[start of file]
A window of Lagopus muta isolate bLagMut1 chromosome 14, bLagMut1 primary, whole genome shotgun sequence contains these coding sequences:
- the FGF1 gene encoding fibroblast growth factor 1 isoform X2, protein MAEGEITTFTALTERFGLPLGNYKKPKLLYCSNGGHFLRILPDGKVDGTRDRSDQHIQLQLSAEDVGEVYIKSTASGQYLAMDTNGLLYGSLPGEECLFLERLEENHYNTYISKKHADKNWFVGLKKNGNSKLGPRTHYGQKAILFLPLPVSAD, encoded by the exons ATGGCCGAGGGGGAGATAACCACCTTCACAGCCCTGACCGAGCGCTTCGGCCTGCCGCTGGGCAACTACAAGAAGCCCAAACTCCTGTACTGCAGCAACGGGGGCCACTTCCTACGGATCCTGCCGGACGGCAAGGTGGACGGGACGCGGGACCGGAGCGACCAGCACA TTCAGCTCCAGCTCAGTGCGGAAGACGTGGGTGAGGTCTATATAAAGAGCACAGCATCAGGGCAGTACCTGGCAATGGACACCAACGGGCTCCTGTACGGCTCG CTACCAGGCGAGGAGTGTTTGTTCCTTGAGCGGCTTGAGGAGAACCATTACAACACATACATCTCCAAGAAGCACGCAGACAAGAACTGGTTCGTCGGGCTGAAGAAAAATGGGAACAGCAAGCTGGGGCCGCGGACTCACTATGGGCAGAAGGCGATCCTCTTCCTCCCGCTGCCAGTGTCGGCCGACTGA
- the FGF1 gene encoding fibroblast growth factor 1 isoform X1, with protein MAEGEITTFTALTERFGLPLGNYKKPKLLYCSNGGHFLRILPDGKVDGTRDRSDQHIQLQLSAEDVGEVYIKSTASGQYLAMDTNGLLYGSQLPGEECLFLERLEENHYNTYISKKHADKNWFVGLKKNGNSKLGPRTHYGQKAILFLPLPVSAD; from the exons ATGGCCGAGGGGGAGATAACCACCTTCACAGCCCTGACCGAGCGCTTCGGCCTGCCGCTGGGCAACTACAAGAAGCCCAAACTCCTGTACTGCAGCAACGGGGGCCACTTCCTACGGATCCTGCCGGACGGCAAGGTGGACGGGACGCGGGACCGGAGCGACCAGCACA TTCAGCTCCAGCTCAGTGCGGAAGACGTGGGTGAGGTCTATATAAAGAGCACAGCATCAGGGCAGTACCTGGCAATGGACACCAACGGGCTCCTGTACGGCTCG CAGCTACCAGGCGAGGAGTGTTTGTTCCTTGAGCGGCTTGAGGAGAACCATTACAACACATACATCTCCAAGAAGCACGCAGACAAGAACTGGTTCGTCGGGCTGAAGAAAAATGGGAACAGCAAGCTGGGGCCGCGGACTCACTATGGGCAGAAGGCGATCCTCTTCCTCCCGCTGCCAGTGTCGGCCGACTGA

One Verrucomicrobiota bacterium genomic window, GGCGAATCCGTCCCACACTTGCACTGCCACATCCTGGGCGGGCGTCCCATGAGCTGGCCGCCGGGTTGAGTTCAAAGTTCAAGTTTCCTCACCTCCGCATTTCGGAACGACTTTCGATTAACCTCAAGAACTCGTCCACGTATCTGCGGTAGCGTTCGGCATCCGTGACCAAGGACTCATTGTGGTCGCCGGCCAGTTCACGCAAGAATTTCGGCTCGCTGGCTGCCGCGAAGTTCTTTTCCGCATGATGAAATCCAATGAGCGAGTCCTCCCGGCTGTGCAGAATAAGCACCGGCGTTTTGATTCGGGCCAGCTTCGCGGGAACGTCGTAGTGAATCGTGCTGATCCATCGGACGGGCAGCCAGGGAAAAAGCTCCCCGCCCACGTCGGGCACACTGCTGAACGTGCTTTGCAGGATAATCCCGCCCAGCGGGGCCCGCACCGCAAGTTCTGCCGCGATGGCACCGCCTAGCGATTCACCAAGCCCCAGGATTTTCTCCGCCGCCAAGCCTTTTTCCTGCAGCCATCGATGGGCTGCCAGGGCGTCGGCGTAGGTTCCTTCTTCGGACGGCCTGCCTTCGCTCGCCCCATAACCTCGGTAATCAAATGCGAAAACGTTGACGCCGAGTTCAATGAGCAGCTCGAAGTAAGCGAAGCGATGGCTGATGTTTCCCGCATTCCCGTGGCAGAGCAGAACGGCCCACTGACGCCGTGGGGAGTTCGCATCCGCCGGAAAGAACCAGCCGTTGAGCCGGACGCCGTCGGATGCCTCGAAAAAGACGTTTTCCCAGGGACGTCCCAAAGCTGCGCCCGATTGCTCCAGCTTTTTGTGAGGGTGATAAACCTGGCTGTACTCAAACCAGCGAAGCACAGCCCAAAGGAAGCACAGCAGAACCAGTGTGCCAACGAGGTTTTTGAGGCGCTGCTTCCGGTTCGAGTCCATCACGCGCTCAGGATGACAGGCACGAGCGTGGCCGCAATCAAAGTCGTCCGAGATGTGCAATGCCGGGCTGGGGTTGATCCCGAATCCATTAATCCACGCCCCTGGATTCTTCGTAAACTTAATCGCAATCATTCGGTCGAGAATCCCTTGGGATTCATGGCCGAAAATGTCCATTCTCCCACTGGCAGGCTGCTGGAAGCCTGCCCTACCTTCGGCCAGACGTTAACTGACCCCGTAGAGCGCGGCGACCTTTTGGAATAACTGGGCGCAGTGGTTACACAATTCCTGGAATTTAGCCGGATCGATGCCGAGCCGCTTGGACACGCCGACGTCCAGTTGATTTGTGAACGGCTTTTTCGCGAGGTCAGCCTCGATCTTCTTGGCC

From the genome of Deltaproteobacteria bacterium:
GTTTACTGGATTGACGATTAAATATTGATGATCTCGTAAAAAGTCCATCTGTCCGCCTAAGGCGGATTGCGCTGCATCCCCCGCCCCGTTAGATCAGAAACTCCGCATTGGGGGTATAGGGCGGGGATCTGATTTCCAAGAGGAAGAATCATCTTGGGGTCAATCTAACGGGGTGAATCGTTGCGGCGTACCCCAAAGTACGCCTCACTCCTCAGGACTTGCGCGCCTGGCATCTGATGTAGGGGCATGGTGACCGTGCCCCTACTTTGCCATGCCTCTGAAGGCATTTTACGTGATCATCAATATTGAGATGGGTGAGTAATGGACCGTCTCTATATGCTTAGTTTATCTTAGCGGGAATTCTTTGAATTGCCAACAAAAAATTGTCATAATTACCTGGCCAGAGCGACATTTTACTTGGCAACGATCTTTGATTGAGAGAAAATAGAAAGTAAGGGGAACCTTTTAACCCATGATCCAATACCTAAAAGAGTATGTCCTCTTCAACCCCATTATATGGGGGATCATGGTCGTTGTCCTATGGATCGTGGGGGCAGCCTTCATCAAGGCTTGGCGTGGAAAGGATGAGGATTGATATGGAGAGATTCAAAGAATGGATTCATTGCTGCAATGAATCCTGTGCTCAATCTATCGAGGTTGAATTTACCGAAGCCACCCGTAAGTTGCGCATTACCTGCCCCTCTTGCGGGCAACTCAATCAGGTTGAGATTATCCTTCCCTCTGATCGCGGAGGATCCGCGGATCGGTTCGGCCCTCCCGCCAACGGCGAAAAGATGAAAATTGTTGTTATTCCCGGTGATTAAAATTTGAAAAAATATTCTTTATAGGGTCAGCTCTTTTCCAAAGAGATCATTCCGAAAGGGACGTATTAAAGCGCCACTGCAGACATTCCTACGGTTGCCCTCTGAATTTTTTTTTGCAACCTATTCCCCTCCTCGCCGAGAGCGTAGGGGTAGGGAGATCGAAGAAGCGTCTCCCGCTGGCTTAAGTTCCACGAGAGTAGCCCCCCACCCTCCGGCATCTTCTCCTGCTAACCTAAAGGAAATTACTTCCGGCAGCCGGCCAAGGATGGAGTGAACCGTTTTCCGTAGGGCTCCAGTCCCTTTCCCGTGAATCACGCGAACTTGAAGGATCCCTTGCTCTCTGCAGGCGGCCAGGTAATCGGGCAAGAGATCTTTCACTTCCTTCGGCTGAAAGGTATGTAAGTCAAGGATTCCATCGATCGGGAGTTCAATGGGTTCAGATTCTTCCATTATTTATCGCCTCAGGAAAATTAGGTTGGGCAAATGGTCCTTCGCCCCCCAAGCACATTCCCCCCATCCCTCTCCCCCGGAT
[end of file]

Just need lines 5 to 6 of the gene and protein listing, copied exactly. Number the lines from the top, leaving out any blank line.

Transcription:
From the genome of Deltaproteobacteria bacterium:
GTTTACTGGATTGACGATTAAATATTGATGATCTCGTAAAAAGTCCATCTGTCCGCCTAAGGCGGATTGCGCTGCATCCCCCGCCCCGTTAGATCAGAAACTCCGCATTGGGGGTATAGGGCGGGGATCTGATTTCCAAGAGGAAGAATCATCTTGGGGTCAATCTAACGGGGTGAATCGTTGCGGCGTACCCCAAAGTACGCCTCACTCCTCAGGACTTGCGCGCCTGGCATCTGATGTAGGGGCATGGTGACCGTGCCCCTACTTTGCCATGCCTCTGAAGGCATTTTACGTGATCATCAATATTGAGATGGGTGAGTAATGGACCGTCTCTATATGCTTAGTTTATCTTAGCGGGAATTCTTTGAATTGCCAACAAAAAATTGTCATAATTACCTGGCCAGAGCGACATTTTACTTGGCAACGATCTTTGATTGAGAGAAAATAGAAAGTAAGGGGAACCTTTTAACCCATGATCCAATACCTAAAAGAGTATGTCCTCTTCAACCCCATTATATGGGGGATCATGGTCGTTGTCCTATGGATCGTGGGGGCAGCCTTCATCAAGGCTTGGCGTGGAAAGGATGAGGATTGATATGGAGAGATTCAAAGAATGGATTCATTGCTGCAATGAATCCTGTGCTCAATCTATCGAGGTTGAATTTACCGAAGCCACCCGTAAGTTGCGCATTACCTGCCCCTCTTGCGGGCAACTCAATCAGGTTGAGATTATCCTTCCCTCTGATCGCGGAGGATCCGCGGATCGGTTCGGCCCTCCCGCCAACGGCGAAAAGATGAAAATTGTTGTTATTCCCGGTGATTAAAATTTGAAAAAATATTCTTTATAGGGTCAGCTCTTTTCCAAAGAGATCATTCCGAAAGGGACGTATTAAAGCGCCACTGCAGACATTCCTACGGTTGCCCTCTGAATTTTTTTTTGCAACCTATTCCCCTCCTCGCCGAGAGCGTAGGGGTAGGGAGATCGAAGAAGCGTCTCCCGCTGGCTTAAGTTCCACGAGAGTAGCCCCCCACCCTCCGGCATCTTCTCCTGCTAACCTAAAGGAAATTACTTCCGGCAGCCGGCCAAGGATGGAGTGAACCGTTTTCCGTAGGGCTCCAGTCCCTTTCCCGTGAATCACGCGAACTTGAAGGATCCCTTGCTCTCTGCAGGCGGCCAGGTAATCGGGCAAGAGATCTTTCACTTCCTTCGGCTGAAAGGTATGTAAGTCAAGGATTCCATCGATCGGGAGTTCAATGGGTTCAGATTCTTCCATTATTTATCGCCTCAGGAAAATTAGGTTGGGCAAATGGTCCTTCGCCCCCCAAGCACATTCCCCCCATCCCTCTCCCCCGGAT